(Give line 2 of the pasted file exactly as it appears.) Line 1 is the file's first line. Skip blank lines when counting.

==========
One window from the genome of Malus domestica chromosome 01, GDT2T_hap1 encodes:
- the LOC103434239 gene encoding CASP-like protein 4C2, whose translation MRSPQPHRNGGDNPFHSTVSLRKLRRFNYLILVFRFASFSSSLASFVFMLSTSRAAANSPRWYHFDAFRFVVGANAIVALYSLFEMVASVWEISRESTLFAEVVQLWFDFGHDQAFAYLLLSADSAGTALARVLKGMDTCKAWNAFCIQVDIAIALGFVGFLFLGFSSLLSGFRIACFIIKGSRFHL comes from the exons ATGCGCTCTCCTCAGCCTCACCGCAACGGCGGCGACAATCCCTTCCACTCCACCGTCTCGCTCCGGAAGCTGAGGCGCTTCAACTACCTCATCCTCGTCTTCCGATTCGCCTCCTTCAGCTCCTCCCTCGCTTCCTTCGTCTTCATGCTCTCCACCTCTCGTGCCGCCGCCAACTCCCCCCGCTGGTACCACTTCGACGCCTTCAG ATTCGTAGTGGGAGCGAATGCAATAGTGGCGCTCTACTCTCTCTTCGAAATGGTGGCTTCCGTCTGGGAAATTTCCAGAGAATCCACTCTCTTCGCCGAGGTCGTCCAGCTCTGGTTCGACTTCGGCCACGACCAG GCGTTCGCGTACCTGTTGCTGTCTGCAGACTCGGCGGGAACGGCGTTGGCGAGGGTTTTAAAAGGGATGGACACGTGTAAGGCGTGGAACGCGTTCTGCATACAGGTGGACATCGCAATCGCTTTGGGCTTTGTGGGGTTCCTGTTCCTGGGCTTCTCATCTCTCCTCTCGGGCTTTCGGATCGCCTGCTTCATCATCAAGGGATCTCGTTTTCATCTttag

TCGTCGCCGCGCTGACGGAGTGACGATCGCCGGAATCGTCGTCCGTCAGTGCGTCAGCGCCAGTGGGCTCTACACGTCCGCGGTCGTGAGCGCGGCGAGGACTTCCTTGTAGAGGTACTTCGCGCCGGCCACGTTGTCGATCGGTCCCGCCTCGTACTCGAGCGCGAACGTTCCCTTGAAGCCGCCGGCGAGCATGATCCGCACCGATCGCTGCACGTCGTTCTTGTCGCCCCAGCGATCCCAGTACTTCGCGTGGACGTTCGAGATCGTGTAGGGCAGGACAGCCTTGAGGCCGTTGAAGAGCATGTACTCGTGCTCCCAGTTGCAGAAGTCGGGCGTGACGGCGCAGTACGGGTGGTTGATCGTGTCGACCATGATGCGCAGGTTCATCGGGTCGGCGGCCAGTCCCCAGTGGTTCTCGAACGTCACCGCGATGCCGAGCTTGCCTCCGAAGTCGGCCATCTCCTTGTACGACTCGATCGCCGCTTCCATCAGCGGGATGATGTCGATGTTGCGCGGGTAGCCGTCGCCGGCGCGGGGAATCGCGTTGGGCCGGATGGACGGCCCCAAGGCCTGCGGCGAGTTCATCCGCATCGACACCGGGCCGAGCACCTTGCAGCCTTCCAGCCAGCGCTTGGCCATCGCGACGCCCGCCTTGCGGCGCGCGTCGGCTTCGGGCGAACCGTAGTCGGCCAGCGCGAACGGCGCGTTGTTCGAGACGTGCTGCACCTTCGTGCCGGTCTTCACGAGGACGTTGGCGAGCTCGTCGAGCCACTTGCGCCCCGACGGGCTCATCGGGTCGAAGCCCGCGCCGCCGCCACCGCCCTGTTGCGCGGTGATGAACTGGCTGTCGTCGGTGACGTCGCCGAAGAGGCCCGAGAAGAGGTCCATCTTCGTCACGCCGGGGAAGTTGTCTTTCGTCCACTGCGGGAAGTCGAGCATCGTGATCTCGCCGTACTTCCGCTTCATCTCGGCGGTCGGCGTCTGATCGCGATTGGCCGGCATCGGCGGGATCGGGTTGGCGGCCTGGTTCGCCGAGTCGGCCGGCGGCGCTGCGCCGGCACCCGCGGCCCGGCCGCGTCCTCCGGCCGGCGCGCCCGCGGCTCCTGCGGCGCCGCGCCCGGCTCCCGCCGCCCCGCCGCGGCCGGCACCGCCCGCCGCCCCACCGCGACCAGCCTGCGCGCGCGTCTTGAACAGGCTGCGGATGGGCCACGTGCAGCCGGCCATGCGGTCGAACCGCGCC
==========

- the LOC103434239 gene encoding CASP-like protein 4C2, whose translation MRSPQPHRNGGDNPFHSTVSLRKLRRFNYLILVFRFASFSSSLASFVFMLSTSRAAANSPRWYHFDAFRFVVGANAIVALYSLFEMVASVWEISRESTLFAEVVQLWFDFGHDQAFAYLLLSADSAGTALARVLKGMDTCKAWNAFCIQVDIAIALGFVGFLFLGFSSLLSGFRIACFIIKGSRFHL comes from the exons ATGCGCTCTCCTCAGCCTCACCGCAACGGCGGCGACAATCCCTTCCACTCCACCGTCTCGCTCCGGAAGCTGAGGCGCTTCAACTACCTCATCCTCGTCTTCCGATTCGCCTCCTTCAGCTCCTCCCTCGCTTCCTTCGTCTTCATGCTCTCCACCTCTCGTGCCGCCGCCAACTCCCCCCGCTGGTACCACTTCGACGCCTTCAG ATTCGTAGTGGGAGCGAATGCAATAGTGGCGCTCTACTCTCTCTTCGAAATGGTGGCTTCCGTCTGGGAAATTTCCAGAGAATCCACTCTCTTCGCCGAGGTCGTCCAGCTCTGGTTCGACTTCGGCCACGACCAG GCGTTCGCGTACCTGTTGCTGTCTGCAGACTCGGCGGGAACGGCGTTGGCGAGGGTTTTAAAAGGGATGGACACGTGTAAGGCGTGGAACGCGTTCTGCATACAGGTGGACATCGCAATCGCTTTGGGCTTTGTGGGGTTCCTGTTCCTGGGCTTCTCATCTCTCCTCTCGGGCTTTCGGATCGCCTGCTTCATCATCAAGGGATCTCGTTTTCATCTttag